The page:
NPM 018-2004

Requesting Entity: Philippine Air Force Procurement Center

Issues Concern: Recovery of Liquidated Damages, Termination of Contract and Imposition of Sanctions



1. Whether or not the Philippine Air Force Procurement Center (PAFPC) may unilaterally terminate contracts it has entered into with suppliers for CYs 2001 and 2002 whose amounts of liquidated damages already exceeded 15% of the total contract prices.

Applying the above-cited provision (Section 1, E.O. 40. Series of 2001), there is no doubt that the contract implementation aspect of the PAFPC goods and services procurement for CYs 2001 and 2002 is clearly governed by E.O. 262 and its IRR, as the “contract implementation” provisions thereof were not repealed by E.O. 40. Accordingly, the provisions on contract implementation of E.O. 262 and its IRR shall govern the imposition and recovery of liquidated damages on contracts entered into by PAFPC with accredited suppliers for CYs 2001 and 2002.

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As can be logically deduced from Section 5.10.2 of the IRR of E.O. 262, PAFPC has legal basis to terminate the contracts it has entered into with suppliers where the total liquidated damages exceeded fifteen percent (15%) of the amount of the contract price. Since the aspect of termination in the immediately cited provision is couched in mandatory and in no uncertain terms, it is clear that the PAFPC is allowed to terminate its contracts on the ground that the total sum of liquidated damages for each contract exceeded fifteen percent (15%) of the contract price.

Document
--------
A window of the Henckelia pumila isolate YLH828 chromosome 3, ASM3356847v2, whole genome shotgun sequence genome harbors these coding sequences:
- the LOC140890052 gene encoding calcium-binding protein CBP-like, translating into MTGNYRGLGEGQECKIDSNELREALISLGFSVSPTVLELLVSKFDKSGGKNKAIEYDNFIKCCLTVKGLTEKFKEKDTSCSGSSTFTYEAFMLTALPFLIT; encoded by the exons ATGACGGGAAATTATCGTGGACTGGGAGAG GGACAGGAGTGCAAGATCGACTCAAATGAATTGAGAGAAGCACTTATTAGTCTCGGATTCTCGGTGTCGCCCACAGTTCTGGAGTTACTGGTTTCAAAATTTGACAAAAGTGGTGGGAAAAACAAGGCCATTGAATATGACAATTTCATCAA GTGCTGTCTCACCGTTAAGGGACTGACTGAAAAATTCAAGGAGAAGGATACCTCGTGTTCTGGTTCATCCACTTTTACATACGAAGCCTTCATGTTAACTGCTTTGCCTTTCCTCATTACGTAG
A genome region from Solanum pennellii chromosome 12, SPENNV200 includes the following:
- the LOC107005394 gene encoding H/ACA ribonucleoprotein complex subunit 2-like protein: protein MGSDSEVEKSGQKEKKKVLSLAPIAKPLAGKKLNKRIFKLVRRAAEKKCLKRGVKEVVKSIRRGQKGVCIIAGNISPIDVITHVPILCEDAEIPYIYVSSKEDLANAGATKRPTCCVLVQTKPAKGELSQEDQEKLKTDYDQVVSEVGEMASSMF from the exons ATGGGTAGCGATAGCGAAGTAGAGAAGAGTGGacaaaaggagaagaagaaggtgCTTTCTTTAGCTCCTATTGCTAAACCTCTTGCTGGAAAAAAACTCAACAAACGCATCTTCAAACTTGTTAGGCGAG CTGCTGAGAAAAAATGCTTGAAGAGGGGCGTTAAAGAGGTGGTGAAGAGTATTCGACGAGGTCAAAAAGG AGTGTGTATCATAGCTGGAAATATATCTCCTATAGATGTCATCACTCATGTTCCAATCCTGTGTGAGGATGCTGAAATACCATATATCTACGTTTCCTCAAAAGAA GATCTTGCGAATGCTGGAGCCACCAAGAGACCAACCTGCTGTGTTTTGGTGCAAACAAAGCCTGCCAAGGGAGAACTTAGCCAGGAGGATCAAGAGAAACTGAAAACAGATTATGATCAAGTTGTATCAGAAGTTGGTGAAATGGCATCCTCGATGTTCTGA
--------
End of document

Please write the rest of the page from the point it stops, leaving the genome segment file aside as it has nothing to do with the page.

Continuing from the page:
2. Whether or not the procuring entity is legally justified in requiring the erring supplier to pay the total amount of accumulated liquidated damages and impose the appropriate sanctions aside from terminating the contract.

Section 5.10.1 of the IRR of E.O. 262 is silent as to whether partial or full recovery of liquidated damages should be made by PAFPC. The same is also true with respect to Section 5.10.2. Be that as it may, it can be inferred that PAFPC has the option to claim full or partial recovery of liquidated damages from the erring supplier. Simply put, recovery of liquidated damages, whether partial or full, is the prerogative of PAFPC.
Additionally, due to the termination of the contract by reason of its default, the PAFPC may likewise hold the supplier administratively liable and suspend it from participating in any of its public bidding for one (1) year for the first (1st) offense or two (2) years for the second (2nd) offense. (Section 44.1, IRR, E.O. 40, Series of 2001)